Americans living in Arab countries were warned to be especially vigilant amid Palestinian calls to seek reprisals for the killing of Hamas founder Ahmed Yassin. Yassin died in an Israeli missile strike Monday in Gaza City, provoking a chorus of international condemnation against the Jewish state and analysts' forecasts of a new wave of violence. The analysts also predicted Arab governments would reorder their priorities because of Yassin's death, probably resulting in a decision not to push for reinvigorated peace efforts with Israel at their scheduled summit beginning Monday in Tunisia. For its part, the Israeli government repeated the declaration that all Palestinian militant leaders are "in our sights [and] there is no immunity to anyone."Skip to next paragraph
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Appearing in public for the first time since Taiwan's tumultuous national election last weekend, President Chen Shui-bian promised to accept the outcome of a recount. He won the hotly disputed race with opposition candidate Lien Chan by about 29,000 votes out of 13 million cast. More than 330,000 ballots were declared invalid. With Lien supporters massed outside the presidential palace, Chen proposed legislation that would revise election law to permit recounts when the margin of victory was 1 percent or less. But he said Lien also would have to accept the recount outcome.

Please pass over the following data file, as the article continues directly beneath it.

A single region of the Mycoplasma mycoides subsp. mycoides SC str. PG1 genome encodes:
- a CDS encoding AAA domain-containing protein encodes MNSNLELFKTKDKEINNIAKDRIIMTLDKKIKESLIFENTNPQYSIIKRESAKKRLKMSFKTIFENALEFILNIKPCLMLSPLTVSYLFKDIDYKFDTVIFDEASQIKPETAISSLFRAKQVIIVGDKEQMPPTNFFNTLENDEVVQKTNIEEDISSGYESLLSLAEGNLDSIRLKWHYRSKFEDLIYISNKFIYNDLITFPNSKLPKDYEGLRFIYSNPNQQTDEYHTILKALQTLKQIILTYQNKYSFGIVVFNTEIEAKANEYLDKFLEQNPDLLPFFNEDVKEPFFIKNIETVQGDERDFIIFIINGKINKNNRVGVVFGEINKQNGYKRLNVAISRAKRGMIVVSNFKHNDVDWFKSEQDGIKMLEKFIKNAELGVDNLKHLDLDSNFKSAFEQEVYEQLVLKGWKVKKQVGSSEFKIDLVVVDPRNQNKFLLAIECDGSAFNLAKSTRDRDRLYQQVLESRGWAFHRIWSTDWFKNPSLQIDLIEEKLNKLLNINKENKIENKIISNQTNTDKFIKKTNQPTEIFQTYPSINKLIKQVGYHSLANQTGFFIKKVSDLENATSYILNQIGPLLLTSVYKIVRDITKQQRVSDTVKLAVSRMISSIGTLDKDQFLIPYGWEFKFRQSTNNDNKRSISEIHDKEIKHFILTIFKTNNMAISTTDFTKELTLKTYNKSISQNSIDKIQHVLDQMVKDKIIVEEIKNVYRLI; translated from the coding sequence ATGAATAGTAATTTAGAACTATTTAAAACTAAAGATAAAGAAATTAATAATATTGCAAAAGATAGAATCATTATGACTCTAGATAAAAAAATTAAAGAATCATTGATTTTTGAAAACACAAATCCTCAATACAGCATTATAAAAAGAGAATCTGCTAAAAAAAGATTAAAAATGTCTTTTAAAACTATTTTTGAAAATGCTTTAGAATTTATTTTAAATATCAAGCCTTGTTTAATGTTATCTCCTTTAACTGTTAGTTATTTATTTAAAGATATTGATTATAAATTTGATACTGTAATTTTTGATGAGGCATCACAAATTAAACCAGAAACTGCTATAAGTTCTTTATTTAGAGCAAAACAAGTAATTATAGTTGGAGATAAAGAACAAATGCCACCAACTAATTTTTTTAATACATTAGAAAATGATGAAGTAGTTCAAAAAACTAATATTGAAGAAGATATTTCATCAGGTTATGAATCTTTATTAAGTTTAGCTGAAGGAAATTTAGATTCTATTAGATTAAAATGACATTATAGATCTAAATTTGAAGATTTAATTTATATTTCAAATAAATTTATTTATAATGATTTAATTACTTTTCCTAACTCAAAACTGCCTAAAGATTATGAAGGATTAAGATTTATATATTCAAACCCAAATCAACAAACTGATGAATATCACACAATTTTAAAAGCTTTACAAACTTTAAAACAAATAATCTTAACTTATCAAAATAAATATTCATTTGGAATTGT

A formal inquiry into corruption in the UN's oil-for-food program was approved by the interim Iraqi Governing Council. A spokesman said toppled dictator Saddam Hussein "was able to loot billions of the Iraqi people's money" under UN supervision and "all personalities ... all over the world" who allowed themselves to be bribed by Hussein would be subject to an inquiry by legal and financial experts whom the council would hire. The UN already is conducting an in-house investigation. Its own director of the program appears on a published list of those accused of profiting illegally from what was intended to be a humanitarian effort.
The number of deaths blamed on Muslim separatists in southern Thailand rose to 54 after gunmen shot a policeman in the back of the head as he was directing traffic. Another police officer was critically wounded by assailants in a neighboring province. Meanwhile, Thailand's defense and interior ministers, who were in the region conferring with police on the spiraling violence, escaped harm when a bomb exploded across the street from where they were meeting. A second bomb found in a nearby parking garage was defused by experts. Such incidents have occurred almost daily since early January despite the government's promise to spend $300 million on development projects in the region.